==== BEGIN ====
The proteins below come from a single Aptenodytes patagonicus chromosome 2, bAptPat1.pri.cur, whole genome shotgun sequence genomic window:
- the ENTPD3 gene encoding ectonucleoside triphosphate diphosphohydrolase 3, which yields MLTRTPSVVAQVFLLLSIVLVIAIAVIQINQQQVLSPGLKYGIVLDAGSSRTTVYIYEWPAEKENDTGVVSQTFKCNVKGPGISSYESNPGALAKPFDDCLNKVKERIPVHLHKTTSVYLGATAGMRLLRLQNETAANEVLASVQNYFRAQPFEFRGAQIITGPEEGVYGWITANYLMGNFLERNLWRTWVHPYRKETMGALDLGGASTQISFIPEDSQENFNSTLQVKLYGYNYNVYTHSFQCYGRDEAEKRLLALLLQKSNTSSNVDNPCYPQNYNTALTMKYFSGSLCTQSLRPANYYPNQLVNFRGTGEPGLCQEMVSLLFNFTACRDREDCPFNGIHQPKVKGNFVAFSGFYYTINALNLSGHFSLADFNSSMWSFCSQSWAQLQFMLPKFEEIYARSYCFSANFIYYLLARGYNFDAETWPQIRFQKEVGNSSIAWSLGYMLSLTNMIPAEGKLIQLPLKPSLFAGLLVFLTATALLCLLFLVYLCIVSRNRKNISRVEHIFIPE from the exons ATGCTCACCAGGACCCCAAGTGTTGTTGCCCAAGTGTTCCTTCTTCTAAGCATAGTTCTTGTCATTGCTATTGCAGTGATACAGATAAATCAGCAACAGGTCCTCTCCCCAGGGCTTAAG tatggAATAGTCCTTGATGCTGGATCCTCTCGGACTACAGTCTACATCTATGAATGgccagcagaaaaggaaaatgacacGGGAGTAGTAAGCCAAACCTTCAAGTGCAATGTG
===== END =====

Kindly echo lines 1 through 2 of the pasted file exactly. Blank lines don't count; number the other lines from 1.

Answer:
The proteins below come from a single Aptenodytes patagonicus chromosome 2, bAptPat1.pri.cur, whole genome shotgun sequence genomic window:
- the ENTPD3 gene encoding ectonucleoside triphosphate diphosphohydrolase 3, which yields MLTRTPSVVAQVFLLLSIVLVIAIAVIQINQQQVLSPGLKYGIVLDAGSSRTTVYIYEWPAEKENDTGVVSQTFKCNVKGPGISSYESNPGALAKPFDDCLNKVKERIPVHLHKTTSVYLGATAGMRLLRLQNETAANEVLASVQNYFRAQPFEFRGAQIITGPEEGVYGWITANYLMGNFLERNLWRTWVHPYRKETMGALDLGGASTQISFIPEDSQENFNSTLQVKLYGYNYNVYTHSFQCYGRDEAEKRLLALLLQKSNTSSNVDNPCYPQNYNTALTMKYFSGSLCTQSLRPANYYPNQLVNFRGTGEPGLCQEMVSLLFNFTACRDREDCPFNGIHQPKVKGNFVAFSGFYYTINALNLSGHFSLADFNSSMWSFCSQSWAQLQFMLPKFEEIYARSYCFSANFIYYLLARGYNFDAETWPQIRFQKEVGNSSIAWSLGYMLSLTNMIPAEGKLIQLPLKPSLFAGLLVFLTATALLCLLFLVYLCIVSRNRKNISRVEHIFIPE from the exons ATGCTCACCAGGACCCCAAGTGTTGTTGCCCAAGTGTTCCTTCTTCTAAGCATAGTTCTTGTCATTGCTATTGCAGTGATACAGATAAATCAGCAACAGGTCCTCTCCCCAGGGCTTAAG tatggAATAGTCCTTGATGCTGGATCCTCTCGGACTACAGTCTACATCTATGAATGgccagcagaaaaggaaaatgacacGGGAGTAGTAAGCCAAACCTTCAAGTGCAATGTG